Ong’s account of the sensory shifts in human media must be viewed against the background of his Christian evolutionary optimism. Influenced in part by the cosmological speculations of Teilhard de Chardin, Ong insisted (in American Catholic Crossroads: Religious-Secular Encounters in the Modern World, 1959) that “once the fact of evolution (of the cosmos, of life, and of our knowledge) is known, the Christian must recognize as God’s work this upward movement in the universe, from brute matter to inorganic matter to man, and in human society from disjointed, less self-aware forms of social consciousness to a global awareness.” In his collection In the Human Grain: Further Explorations of Contemporary Culture (1967), published just before The Presence of the Word, Ong assertedIn the past it was easy to identify God with what man did not know of the universe. . . . Such a concept of God . . . makes God only a substitute for physical science, with the result that, as our knowledge grows, God becomes less and less necessary. . . . The God of Judeo-Christian revelation manifests himself in what men know of the universe, not in what they do not know. . . . Early man’s ignorance deformed his religious sensibility and . . . predisposed his religion to superstition. . . . The Christian dispensation is closely tied to the evolution of the material world, and to its very materiality. For the Christian, matter, changing in time, is a positive good, and the future is colored with hope.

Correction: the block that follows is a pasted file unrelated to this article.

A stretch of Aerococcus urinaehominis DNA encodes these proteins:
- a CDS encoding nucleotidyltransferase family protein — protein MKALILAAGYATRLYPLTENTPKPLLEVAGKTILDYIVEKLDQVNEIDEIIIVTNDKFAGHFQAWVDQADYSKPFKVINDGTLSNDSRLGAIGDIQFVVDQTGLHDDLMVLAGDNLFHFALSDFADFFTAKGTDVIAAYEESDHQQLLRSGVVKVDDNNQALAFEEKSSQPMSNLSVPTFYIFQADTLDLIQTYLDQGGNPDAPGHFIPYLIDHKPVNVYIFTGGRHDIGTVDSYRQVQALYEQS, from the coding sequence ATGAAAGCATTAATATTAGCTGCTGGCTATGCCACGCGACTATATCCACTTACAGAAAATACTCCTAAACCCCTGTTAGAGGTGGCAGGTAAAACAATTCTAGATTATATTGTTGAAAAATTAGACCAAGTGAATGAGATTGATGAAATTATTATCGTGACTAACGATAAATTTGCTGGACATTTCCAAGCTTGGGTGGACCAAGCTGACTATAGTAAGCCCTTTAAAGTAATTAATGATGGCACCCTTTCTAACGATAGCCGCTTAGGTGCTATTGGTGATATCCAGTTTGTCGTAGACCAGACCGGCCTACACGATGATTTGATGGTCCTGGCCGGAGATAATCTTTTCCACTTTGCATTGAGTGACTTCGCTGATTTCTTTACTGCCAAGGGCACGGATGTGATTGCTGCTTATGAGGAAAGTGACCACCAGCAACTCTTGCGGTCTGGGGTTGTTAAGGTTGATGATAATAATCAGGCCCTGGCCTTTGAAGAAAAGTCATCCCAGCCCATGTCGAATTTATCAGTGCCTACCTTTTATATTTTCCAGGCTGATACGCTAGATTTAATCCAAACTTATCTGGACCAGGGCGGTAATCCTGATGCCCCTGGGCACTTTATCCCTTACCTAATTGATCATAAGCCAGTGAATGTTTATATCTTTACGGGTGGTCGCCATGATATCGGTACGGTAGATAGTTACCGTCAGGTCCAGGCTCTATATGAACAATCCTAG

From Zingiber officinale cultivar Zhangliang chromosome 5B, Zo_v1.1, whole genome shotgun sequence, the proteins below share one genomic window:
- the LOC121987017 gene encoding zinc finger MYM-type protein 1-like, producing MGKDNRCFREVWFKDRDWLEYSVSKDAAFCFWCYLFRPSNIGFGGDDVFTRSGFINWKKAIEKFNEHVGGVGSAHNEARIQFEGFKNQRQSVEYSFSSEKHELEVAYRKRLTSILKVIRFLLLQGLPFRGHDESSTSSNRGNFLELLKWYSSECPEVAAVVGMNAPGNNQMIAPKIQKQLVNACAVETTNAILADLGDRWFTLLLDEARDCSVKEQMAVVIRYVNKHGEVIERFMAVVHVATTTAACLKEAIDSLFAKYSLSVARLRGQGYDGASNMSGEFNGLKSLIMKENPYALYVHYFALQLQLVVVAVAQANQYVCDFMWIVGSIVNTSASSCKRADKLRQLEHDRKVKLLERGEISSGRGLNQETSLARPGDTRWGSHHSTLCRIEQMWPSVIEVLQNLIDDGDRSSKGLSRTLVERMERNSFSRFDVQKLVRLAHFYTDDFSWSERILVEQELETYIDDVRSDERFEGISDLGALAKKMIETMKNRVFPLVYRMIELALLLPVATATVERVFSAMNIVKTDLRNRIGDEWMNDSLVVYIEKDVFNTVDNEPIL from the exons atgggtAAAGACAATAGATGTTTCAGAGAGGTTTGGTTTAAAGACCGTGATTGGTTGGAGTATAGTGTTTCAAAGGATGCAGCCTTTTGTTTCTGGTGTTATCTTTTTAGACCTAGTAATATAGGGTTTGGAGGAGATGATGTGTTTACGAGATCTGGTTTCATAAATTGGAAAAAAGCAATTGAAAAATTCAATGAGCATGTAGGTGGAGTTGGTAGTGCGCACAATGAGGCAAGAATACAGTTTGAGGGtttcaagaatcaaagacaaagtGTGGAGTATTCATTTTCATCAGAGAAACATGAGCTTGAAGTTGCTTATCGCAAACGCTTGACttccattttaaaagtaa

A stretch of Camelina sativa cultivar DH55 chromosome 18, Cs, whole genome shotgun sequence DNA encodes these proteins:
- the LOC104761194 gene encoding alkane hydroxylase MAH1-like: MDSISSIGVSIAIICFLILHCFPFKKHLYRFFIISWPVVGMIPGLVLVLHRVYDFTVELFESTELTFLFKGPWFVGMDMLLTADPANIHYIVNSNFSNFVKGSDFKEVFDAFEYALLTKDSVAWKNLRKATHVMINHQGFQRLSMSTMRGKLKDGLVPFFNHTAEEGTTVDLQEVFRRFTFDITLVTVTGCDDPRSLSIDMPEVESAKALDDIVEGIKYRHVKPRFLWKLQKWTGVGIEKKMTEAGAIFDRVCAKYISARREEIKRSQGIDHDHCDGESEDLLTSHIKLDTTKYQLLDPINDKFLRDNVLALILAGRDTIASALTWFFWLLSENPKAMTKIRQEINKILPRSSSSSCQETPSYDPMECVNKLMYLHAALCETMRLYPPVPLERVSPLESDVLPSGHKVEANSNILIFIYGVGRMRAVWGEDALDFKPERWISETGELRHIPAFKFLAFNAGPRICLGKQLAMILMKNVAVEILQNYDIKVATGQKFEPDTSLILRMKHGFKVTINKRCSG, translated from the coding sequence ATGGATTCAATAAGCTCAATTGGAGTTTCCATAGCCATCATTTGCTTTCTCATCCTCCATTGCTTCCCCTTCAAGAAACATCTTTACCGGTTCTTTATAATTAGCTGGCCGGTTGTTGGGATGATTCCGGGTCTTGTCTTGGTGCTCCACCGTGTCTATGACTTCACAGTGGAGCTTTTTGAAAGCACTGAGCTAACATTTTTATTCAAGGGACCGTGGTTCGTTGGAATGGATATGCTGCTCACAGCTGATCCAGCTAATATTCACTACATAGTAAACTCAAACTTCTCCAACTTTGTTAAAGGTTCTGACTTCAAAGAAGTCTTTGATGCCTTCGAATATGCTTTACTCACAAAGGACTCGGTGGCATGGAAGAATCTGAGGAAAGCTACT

This positive view of matter imports an enthusiasm for science and for secular knowledge generally. Ong is concerned with what is lost, as well as what is gained, in cultural change, with modes of deference and self-assertion, impulses of conflict and forms of cooperation. Ong’s account of the sensory dynamics of human communication also has implications for the mystery of incarnation and the understanding of divine communication. Just as the word is both interior and exterior, so Jesus is both divine incarnation and human transcendence.
According to Ong, the word as sound is living presence, existing only in its own perishing. The voice expresses the innerness of the self and speaks to the innerness of the other. The shift from sound and person to sight and object—from “I” and “Thou” to “It,” in the terms popularized by philospher Martin Buber—has involved a silencing of the human life-world, and that in turn has led to “a certain silence of God” in the modern world. (At one point, Ong reluctantly acknowledges a connection between his views and those of the philospher Martin Heidegger.) The “visualist” tendencies Ong critiques, he believes, have encouraged us to try to understand others, and ultimately ourselves, as externalities, as “surfaces.” However, that is a doomed project, as our presence to ourselves, and to each other, involves interiors, which cannot be reduced to surfaces; interiors can be sounded, but not seen. Invisible, God speaks—or would, if we but knew how to listen.